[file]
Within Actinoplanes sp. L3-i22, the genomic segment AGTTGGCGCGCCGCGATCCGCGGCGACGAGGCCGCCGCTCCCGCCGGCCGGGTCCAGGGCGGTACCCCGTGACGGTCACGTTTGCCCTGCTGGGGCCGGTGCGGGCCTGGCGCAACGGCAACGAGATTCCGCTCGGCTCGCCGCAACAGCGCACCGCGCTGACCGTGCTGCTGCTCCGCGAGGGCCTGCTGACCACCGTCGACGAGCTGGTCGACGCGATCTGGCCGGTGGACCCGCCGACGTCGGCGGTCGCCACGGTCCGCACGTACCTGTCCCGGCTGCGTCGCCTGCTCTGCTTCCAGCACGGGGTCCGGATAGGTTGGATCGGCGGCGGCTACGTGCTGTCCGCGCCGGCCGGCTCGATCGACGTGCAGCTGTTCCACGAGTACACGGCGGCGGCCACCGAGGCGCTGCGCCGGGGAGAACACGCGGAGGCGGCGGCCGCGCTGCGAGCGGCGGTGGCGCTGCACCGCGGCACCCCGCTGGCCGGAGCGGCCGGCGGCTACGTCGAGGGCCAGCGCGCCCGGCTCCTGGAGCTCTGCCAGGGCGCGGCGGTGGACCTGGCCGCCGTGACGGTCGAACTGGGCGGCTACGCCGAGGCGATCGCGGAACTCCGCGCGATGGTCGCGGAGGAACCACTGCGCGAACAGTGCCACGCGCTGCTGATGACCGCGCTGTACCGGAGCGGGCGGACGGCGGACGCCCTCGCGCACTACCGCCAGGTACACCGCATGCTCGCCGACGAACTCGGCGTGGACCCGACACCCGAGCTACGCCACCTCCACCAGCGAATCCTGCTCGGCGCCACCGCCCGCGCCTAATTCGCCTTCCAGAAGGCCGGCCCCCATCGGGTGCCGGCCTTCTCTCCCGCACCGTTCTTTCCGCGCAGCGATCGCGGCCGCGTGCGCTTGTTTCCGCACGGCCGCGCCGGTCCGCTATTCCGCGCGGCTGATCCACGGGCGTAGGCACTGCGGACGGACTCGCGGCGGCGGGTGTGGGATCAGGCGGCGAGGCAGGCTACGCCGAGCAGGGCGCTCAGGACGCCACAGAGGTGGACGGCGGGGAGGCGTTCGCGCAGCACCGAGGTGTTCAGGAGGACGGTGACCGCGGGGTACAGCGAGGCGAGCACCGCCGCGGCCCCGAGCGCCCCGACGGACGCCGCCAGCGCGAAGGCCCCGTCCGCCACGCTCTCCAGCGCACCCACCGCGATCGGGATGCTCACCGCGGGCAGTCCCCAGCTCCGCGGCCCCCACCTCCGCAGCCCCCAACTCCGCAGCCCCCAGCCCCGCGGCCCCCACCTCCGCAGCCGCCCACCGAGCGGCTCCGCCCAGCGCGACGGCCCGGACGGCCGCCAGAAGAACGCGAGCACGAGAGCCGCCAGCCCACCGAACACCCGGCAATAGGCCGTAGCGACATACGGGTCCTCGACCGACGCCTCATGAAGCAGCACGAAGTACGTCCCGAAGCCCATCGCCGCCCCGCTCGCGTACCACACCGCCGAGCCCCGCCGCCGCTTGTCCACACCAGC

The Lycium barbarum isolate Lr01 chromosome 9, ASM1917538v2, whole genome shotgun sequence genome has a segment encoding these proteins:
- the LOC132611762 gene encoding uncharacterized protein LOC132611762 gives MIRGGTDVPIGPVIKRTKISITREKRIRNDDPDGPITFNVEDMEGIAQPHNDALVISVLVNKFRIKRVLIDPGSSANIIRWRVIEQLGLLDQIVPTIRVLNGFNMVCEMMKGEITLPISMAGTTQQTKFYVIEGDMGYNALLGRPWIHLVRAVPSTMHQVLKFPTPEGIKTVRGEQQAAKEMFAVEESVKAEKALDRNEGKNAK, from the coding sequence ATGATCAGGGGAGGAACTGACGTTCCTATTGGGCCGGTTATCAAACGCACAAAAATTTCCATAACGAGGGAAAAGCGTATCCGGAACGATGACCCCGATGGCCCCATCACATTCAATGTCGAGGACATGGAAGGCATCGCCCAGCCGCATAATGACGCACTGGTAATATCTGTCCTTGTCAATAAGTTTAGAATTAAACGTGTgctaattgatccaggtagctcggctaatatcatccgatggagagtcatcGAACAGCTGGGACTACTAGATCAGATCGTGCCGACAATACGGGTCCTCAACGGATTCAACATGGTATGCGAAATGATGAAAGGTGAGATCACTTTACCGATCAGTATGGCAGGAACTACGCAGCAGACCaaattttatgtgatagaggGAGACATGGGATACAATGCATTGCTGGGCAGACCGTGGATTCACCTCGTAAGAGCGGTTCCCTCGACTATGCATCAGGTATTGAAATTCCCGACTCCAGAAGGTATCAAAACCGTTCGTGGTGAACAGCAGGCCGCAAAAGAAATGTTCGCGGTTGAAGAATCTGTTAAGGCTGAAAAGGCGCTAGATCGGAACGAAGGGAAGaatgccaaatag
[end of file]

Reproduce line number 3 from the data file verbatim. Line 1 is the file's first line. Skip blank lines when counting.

- the LOC132611762 gene encoding uncharacterized protein LOC132611762 gives MIRGGTDVPIGPVIKRTKISITREKRIRNDDPDGPITFNVEDMEGIAQPHNDALVISVLVNKFRIKRVLIDPGSSANIIRWRVIEQLGLLDQIVPTIRVLNGFNMVCEMMKGEITLPISMAGTTQQTKFYVIEGDMGYNALLGRPWIHLVRAVPSTMHQVLKFPTPEGIKTVRGEQQAAKEMFAVEESVKAEKALDRNEGKNAK, from the coding sequence ATGATCAGGGGAGGAACTGACGTTCCTATTGGGCCGGTTATCAAACGCACAAAAATTTCCATAACGAGGGAAAAGCGTATCCGGAACGATGACCCCGATGGCCCCATCACATTCAATGTCGAGGACATGGAAGGCATCGCCCAGCCGCATAATGACGCACTGGTAATATCTGTCCTTGTCAATAAGTTTAGAATTAAACGTGTgctaattgatccaggtagctcggctaatatcatccgatggagagtcatcGAACAGCTGGGACTACTAGATCAGATCGTGCCGACAATACGGGTCCTCAACGGATTCAACATGGTATGCGAAATGATGAAAGGTGAGATCACTTTACCGATCAGTATGGCAGGAACTACGCAGCAGACCaaattttatgtgatagaggGAGACATGGGATACAATGCATTGCTGGGCAGACCGTGGATTCACCTCGTAAGAGCGGTTCCCTCGACTATGCATCAGGTATTGAAATTCCCGACTCCAGAAGGTATCAAAACCGTTCGTGGTGAACAGCAGGCCGCAAAAGAAATGTTCGCGGTTGAAGAATCTGTTAAGGCTGAAAAGGCGCTAGATCGGAACGAAGGGAAGaatgccaaatag